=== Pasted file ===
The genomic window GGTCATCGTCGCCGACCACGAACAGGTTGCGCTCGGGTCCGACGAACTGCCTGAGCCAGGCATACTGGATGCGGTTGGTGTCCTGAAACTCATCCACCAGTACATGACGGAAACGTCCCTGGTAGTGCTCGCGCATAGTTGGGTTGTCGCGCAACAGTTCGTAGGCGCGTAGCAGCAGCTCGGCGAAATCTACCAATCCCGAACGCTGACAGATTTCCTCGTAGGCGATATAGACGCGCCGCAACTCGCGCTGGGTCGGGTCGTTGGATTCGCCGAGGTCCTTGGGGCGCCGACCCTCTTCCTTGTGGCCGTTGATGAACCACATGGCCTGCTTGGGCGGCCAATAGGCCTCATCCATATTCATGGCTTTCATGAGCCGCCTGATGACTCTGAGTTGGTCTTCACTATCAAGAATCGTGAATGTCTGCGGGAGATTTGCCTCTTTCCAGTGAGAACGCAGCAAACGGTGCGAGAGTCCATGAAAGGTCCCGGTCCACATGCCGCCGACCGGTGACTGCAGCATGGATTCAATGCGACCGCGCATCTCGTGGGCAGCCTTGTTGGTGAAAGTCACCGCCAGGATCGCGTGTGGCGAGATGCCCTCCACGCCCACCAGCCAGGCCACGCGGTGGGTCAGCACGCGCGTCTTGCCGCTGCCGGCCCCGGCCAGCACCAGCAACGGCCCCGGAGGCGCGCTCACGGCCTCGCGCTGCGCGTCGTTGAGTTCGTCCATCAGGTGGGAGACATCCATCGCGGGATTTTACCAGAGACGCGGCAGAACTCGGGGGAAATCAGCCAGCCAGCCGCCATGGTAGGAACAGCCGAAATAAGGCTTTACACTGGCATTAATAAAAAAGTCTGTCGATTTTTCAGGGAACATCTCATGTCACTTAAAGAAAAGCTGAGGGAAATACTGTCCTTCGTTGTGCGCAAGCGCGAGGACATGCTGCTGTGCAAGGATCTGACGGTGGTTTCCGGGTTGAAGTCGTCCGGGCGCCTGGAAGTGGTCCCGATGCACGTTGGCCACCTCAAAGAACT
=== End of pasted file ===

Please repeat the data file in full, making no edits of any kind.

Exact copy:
The genomic window GGTCATCGTCGCCGACCACGAACAGGTTGCGCTCGGGTCCGACGAACTGCCTGAGCCAGGCATACTGGATGCGGTTGGTGTCCTGAAACTCATCCACCAGTACATGACGGAAACGTCCCTGGTAGTGCTCGCGCATAGTTGGGTTGTCGCGCAACAGTTCGTAGGCGCGTAGCAGCAGCTCGGCGAAATCTACCAATCCCGAACGCTGACAGATTTCCTCGTAGGCGATATAGACGCGCCGCAACTCGCGCTGGGTCGGGTCGTTGGATTCGCCGAGGTCCTTGGGGCGCCGACCCTCTTCCTTGTGGCCGTTGATGAACCACATGGCCTGCTTGGGCGGCCAATAGGCCTCATCCATATTCATGGCTTTCATGAGCCGCCTGATGACTCTGAGTTGGTCTTCACTATCAAGAATCGTGAATGTCTGCGGGAGATTTGCCTCTTTCCAGTGAGAACGCAGCAAACGGTGCGAGAGTCCATGAAAGGTCCCGGTCCACATGCCGCCGACCGGTGACTGCAGCATGGATTCAATGCGACCGCGCATCTCGTGGGCAGCCTTGTTGGTGAAAGTCACCGCCAGGATCGCGTGTGGCGAGATGCCCTCCACGCCCACCAGCCAGGCCACGCGGTGGGTCAGCACGCGCGTCTTGCCGCTGCCGGCCCCGGCCAGCACCAGCAACGGCCCCGGAGGCGCGCTCACGGCCTCGCGCTGCGCGTCGTTGAGTTCGTCCATCAGGTGGGAGACATCCATCGCGGGATTTTACCAGAGACGCGGCAGAACTCGGGGGAAATCAGCCAGCCAGCCGCCATGGTAGGAACAGCCGAAATAAGGCTTTACACTGGCATTAATAAAAAAGTCTGTCGATTTTTCAGGGAACATCTCATGTCACTTAAAGAAAAGCTGAGGGAAATACTGTCCTTCGTTGTGCGCAAGCGCGAGGACATGCTGCTGTGCAAGGATCTGACGGTGGTTTCCGGGTTGAAGTCGTCCGGGCGCCTGGAAGTGGTCCCGATGCACGTTGGCCACCTCAAAGAACT